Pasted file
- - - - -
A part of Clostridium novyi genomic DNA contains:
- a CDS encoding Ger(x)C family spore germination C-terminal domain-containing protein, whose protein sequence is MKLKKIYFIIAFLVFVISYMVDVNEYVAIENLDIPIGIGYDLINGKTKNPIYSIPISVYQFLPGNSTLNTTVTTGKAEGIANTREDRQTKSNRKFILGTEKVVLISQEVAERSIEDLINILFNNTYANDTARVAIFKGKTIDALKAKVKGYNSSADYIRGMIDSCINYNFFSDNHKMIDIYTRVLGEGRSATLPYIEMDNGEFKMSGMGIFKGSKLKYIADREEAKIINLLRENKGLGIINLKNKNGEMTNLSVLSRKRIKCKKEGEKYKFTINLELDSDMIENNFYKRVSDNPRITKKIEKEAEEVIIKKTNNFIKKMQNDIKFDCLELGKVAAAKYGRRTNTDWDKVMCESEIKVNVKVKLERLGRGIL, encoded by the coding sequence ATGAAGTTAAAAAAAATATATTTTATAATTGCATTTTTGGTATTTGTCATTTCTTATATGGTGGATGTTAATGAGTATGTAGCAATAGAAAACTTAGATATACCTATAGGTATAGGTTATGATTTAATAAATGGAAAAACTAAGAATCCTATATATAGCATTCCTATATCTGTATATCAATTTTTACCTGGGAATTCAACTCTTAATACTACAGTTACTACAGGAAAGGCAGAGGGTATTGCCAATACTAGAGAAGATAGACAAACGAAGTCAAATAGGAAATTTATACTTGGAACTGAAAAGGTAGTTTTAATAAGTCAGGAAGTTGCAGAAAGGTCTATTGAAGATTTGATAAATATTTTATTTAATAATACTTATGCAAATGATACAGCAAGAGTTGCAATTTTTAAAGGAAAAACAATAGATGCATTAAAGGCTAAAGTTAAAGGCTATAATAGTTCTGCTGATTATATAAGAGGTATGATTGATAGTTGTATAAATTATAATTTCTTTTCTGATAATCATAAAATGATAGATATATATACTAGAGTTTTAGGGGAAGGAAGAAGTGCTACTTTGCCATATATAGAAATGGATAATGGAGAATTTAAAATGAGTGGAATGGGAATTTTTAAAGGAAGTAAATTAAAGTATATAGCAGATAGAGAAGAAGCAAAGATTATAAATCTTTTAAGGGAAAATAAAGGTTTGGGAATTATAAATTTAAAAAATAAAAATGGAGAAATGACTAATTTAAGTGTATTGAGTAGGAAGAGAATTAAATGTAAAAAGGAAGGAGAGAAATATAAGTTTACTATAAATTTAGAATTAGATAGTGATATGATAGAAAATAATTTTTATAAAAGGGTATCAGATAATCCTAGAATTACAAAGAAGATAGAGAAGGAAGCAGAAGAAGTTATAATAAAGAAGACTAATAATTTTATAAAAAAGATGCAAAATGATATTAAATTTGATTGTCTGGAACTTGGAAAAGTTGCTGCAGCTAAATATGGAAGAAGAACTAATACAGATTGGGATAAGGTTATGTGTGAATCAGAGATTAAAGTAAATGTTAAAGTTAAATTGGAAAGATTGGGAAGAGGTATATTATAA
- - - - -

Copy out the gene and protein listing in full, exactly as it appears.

A part of Clostridium novyi genomic DNA contains:
- a CDS encoding Ger(x)C family spore germination C-terminal domain-containing protein, whose protein sequence is MKLKKIYFIIAFLVFVISYMVDVNEYVAIENLDIPIGIGYDLINGKTKNPIYSIPISVYQFLPGNSTLNTTVTTGKAEGIANTREDRQTKSNRKFILGTEKVVLISQEVAERSIEDLINILFNNTYANDTARVAIFKGKTIDALKAKVKGYNSSADYIRGMIDSCINYNFFSDNHKMIDIYTRVLGEGRSATLPYIEMDNGEFKMSGMGIFKGSKLKYIADREEAKIINLLRENKGLGIINLKNKNGEMTNLSVLSRKRIKCKKEGEKYKFTINLELDSDMIENNFYKRVSDNPRITKKIEKEAEEVIIKKTNNFIKKMQNDIKFDCLELGKVAAAKYGRRTNTDWDKVMCESEIKVNVKVKLERLGRGIL, encoded by the coding sequence ATGAAGTTAAAAAAAATATATTTTATAATTGCATTTTTGGTATTTGTCATTTCTTATATGGTGGATGTTAATGAGTATGTAGCAATAGAAAACTTAGATATACCTATAGGTATAGGTTATGATTTAATAAATGGAAAAACTAAGAATCCTATATATAGCATTCCTATATCTGTATATCAATTTTTACCTGGGAATTCAACTCTTAATACTACAGTTACTACAGGAAAGGCAGAGGGTATTGCCAATACTAGAGAAGATAGACAAACGAAGTCAAATAGGAAATTTATACTTGGAACTGAAAAGGTAGTTTTAATAAGTCAGGAAGTTGCAGAAAGGTCTATTGAAGATTTGATAAATATTTTATTTAATAATACTTATGCAAATGATACAGCAAGAGTTGCAATTTTTAAAGGAAAAACAATAGATGCATTAAAGGCTAAAGTTAAAGGCTATAATAGTTCTGCTGATTATATAAGAGGTATGATTGATAGTTGTATAAATTATAATTTCTTTTCTGATAATCATAAAATGATAGATATATATACTAGAGTTTTAGGGGAAGGAAGAAGTGCTACTTTGCCATATATAGAAATGGATAATGGAGAATTTAAAATGAGTGGAATGGGAATTTTTAAAGGAAGTAAATTAAAGTATATAGCAGATAGAGAAGAAGCAAAGATTATAAATCTTTTAAGGGAAAATAAAGGTTTGGGAATTATAAATTTAAAAAATAAAAATGGAGAAATGACTAATTTAAGTGTATTGAGTAGGAAGAGAATTAAATGTAAAAAGGAAGGAGAGAAATATAAGTTTACTATAAATTTAGAATTAGATAGTGATATGATAGAAAATAATTTTTATAAAAGGGTATCAGATAATCCTAGAATTACAAAGAAGATAGAGAAGGAAGCAGAAGAAGTTATAATAAAGAAGACTAATAATTTTATAAAAAAGATGCAAAATGATATTAAATTTGATTGTCTGGAACTTGGAAAAGTTGCTGCAGCTAAATATGGAAGAAGAACTAATACAGATTGGGATAAGGTTATGTGTGAATCAGAGATTAAAGTAAATGTTAAAGTTAAATTGGAAAGATTGGGAAGAGGTATATTATAA